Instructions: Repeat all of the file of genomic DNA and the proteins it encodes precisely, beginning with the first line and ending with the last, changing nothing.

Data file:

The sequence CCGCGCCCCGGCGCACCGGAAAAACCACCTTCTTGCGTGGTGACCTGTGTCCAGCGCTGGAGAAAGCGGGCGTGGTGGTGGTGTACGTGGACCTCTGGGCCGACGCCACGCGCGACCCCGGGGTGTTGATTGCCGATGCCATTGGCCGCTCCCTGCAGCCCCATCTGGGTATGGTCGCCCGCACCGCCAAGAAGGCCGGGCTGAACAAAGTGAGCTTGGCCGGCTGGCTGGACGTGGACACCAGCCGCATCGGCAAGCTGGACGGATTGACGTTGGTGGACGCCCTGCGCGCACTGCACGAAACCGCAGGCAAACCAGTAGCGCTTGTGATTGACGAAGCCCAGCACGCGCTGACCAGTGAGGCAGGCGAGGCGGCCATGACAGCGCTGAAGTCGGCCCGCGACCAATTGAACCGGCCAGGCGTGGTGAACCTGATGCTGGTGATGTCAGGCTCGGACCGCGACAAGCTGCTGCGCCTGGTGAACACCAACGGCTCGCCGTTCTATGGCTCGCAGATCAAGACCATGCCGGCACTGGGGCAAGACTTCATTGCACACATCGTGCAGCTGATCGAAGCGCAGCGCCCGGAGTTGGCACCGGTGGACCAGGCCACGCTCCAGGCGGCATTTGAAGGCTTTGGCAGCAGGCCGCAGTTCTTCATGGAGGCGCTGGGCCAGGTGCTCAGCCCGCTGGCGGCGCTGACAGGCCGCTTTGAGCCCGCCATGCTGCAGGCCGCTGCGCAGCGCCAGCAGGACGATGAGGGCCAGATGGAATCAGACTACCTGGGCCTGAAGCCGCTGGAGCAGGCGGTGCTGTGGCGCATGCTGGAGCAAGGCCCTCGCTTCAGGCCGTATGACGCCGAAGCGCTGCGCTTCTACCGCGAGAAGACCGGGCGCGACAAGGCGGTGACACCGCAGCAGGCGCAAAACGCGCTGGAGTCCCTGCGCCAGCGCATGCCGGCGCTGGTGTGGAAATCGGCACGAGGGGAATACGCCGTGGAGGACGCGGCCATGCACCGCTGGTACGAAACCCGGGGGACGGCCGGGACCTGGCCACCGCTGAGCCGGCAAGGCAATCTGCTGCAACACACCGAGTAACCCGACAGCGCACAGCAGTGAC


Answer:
The sequence CCGCGCCCCGGCGCACCGGAAAAACCACCTTCTTGCGTGGTGACCTGTGTCCAGCGCTGGAGAAAGCGGGCGTGGTGGTGGTGTACGTGGACCTCTGGGCCGACGCCACGCGCGACCCCGGGGTGTTGATTGCCGATGCCATTGGCCGCTCCCTGCAGCCCCATCTGGGTATGGTCGCCCGCACCGCCAAGAAGGCCGGGCTGAACAAAGTGAGCTTGGCCGGCTGGCTGGACGTGGACACCAGCCGCATCGGCAAGCTGGACGGATTGACGTTGGTGGACGCCCTGCGCGCACTGCACGAAACCGCAGGCAAACCAGTAGCGCTTGTGATTGACGAAGCCCAGCACGCGCTGACCAGTGAGGCAGGCGAGGCGGCCATGACAGCGCTGAAGTCGGCCCGCGACCAATTGAACCGGCCAGGCGTGGTGAACCTGATGCTGGTGATGTCAGGCTCGGACCGCGACAAGCTGCTGCGCCTGGTGAACACCAACGGCTCGCCGTTCTATGGCTCGCAGATCAAGACCATGCCGGCACTGGGGCAAGACTTCATTGCACACATCGTGCAGCTGATCGAAGCGCAGCGCCCGGAGTTGGCACCGGTGGACCAGGCCACGCTCCAGGCGGCATTTGAAGGCTTTGGCAGCAGGCCGCAGTTCTTCATGGAGGCGCTGGGCCAGGTGCTCAGCCCGCTGGCGGCGCTGACAGGCCGCTTTGAGCCCGCCATGCTGCAGGCCGCTGCGCAGCGCCAGCAGGACGATGAGGGCCAGATGGAATCAGACTACCTGGGCCTGAAGCCGCTGGAGCAGGCGGTGCTGTGGCGCATGCTGGAGCAAGGCCCTCGCTTCAGGCCGTATGACGCCGAAGCGCTGCGCTTCTACCGCGAGAAGACCGGGCGCGACAAGGCGGTGACACCGCAGCAGGCGCAAAACGCGCTGGAGTCCCTGCGCCAGCGCATGCCGGCGCTGGTGTGGAAATCGGCACGAGGGGAATACGCCGTGGAGGACGCGGCCATGCACCGCTGGTACGAAACCCGGGGGACGGCCGGGACCTGGCCACCGCTGAGCCGGCAAGGCAATCTGCTGCAACACACCGAGTAACCCGACAGCGCACAGCAGTGAC